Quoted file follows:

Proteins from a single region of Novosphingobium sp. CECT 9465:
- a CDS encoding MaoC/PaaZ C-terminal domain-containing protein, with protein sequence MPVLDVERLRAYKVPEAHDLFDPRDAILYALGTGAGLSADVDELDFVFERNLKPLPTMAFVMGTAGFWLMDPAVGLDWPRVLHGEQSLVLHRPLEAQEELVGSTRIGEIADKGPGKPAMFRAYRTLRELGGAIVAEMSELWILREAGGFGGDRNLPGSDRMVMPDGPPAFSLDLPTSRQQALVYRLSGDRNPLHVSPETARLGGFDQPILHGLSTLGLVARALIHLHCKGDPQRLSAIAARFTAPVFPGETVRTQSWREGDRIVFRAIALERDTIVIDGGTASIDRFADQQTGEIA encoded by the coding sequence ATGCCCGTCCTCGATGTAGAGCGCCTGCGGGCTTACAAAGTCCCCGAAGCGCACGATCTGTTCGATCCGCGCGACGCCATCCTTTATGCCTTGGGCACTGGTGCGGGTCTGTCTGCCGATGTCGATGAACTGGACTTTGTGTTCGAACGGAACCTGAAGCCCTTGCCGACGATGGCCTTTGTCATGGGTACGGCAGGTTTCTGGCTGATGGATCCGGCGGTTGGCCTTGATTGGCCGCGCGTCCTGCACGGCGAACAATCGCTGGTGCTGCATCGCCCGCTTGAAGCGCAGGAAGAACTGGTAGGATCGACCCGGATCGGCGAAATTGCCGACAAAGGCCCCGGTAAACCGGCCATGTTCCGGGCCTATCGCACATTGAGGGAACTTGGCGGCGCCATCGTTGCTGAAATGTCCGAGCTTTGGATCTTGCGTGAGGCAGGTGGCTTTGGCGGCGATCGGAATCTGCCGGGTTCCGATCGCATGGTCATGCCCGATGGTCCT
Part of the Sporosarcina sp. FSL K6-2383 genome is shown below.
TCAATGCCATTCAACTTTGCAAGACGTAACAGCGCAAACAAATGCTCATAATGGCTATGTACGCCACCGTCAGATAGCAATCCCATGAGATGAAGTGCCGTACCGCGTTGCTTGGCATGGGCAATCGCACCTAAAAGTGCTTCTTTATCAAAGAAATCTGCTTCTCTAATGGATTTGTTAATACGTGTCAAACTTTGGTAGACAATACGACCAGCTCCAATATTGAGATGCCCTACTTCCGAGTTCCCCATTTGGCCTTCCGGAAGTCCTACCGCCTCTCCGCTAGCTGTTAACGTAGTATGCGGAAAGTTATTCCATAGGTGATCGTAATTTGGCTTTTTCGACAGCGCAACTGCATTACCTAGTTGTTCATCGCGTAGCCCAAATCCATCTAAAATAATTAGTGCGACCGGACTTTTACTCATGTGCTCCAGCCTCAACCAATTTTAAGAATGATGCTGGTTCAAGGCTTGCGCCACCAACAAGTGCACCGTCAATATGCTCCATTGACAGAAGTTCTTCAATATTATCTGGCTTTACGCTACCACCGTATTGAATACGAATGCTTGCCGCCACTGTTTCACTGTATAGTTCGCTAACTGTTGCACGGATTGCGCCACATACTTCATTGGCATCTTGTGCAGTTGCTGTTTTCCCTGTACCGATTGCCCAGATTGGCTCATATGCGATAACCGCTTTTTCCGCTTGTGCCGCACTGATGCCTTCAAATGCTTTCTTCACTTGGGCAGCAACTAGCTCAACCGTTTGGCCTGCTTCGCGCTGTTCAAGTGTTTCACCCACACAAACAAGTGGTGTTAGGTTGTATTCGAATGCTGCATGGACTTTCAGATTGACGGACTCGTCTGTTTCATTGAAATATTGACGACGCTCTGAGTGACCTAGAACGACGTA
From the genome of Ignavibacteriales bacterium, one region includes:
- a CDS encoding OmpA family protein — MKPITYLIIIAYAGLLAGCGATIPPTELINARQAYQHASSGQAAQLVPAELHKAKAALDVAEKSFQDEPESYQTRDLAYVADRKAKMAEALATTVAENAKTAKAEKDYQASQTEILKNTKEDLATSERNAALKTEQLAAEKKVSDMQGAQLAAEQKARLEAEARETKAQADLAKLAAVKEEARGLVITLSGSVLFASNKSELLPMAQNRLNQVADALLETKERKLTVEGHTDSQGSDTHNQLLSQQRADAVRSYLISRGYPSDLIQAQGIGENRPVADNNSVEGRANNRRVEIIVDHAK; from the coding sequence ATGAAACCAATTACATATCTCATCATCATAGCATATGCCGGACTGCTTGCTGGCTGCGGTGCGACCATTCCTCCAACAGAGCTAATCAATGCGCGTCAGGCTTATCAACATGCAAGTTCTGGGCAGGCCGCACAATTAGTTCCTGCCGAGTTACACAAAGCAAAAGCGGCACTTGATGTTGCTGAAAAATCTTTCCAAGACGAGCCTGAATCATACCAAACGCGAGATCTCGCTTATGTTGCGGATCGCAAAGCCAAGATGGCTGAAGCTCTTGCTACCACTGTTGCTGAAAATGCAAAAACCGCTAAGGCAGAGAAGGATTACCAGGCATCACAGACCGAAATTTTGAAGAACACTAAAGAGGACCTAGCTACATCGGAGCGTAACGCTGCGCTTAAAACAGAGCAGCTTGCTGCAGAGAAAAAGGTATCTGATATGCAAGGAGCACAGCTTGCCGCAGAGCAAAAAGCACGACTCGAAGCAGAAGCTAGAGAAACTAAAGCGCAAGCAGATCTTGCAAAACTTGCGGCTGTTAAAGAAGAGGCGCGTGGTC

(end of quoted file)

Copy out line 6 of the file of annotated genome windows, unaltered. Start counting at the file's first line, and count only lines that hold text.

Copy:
- a CDS encoding OmpA family protein — MKPITYLIIIAYAGLLAGCGATIPPTELINARQAYQHASSGQAAQLVPAELHKAKAALDVAEKSFQDEPESYQTRDLAYVADRKAKMAEALATTVAENAKTAKAEKDYQASQTEILKNTKEDLATSERNAALKTEQLAAEKKVSDMQGAQLAAEQKARLEAEARETKAQADLAKLAAVKEEARGLVITLSGSVLFASNKSELLPMAQNRLNQVADALLETKERKLTVEGHTDSQGSDTHNQLLSQQRADAVRSYLISRGYPSDLIQAQGIGENRPVADNNSVEGRANNRRVEIIVDHAK; from the coding sequence ATGAAACCAATTACATATCTCATCATCATAGCATATGCCGGACTGCTTGCTGGCTGCGGTGCGACCATTCCTCCAACAGAGCTAATCAATGCGCGTCAGGCTTATCAACATGCAAGTTCTGGGCAGGCCGCACAATTAGTTCCTGCCGAGTTACACAAAGCAAAAGCGGCACTTGATGTTGCTGAAAAATCTTTCCAAGACGAGCCTGAATCATACCAAACGCGAGATCTCGCTTATGTTGCGGATCGCAAAGCCAAGATGGCTGAAGCTCTTGCTACCACTGTTGCTGAAAATGCAAAAACCGCTAAGGCAGAGAAGGATTACCAGGCATCACAGACCGAAATTTTGAAGAACACTAAAGAGGACCTAGCTACATCGGAGCGTAACGCTGCGCTTAAAACAGAGCAGCTTGCTGCAGAGAAAAAGGTATCTGATATGCAAGGAGCACAGCTTGCCGCAGAGCAAAAAGCACGACTCGAAGCAGAAGCTAGAGAAACTAAAGCGCAAGCAGATCTTGCAAAACTTGCGGCTGTTAAAGAAGAGGCGCGTGGTC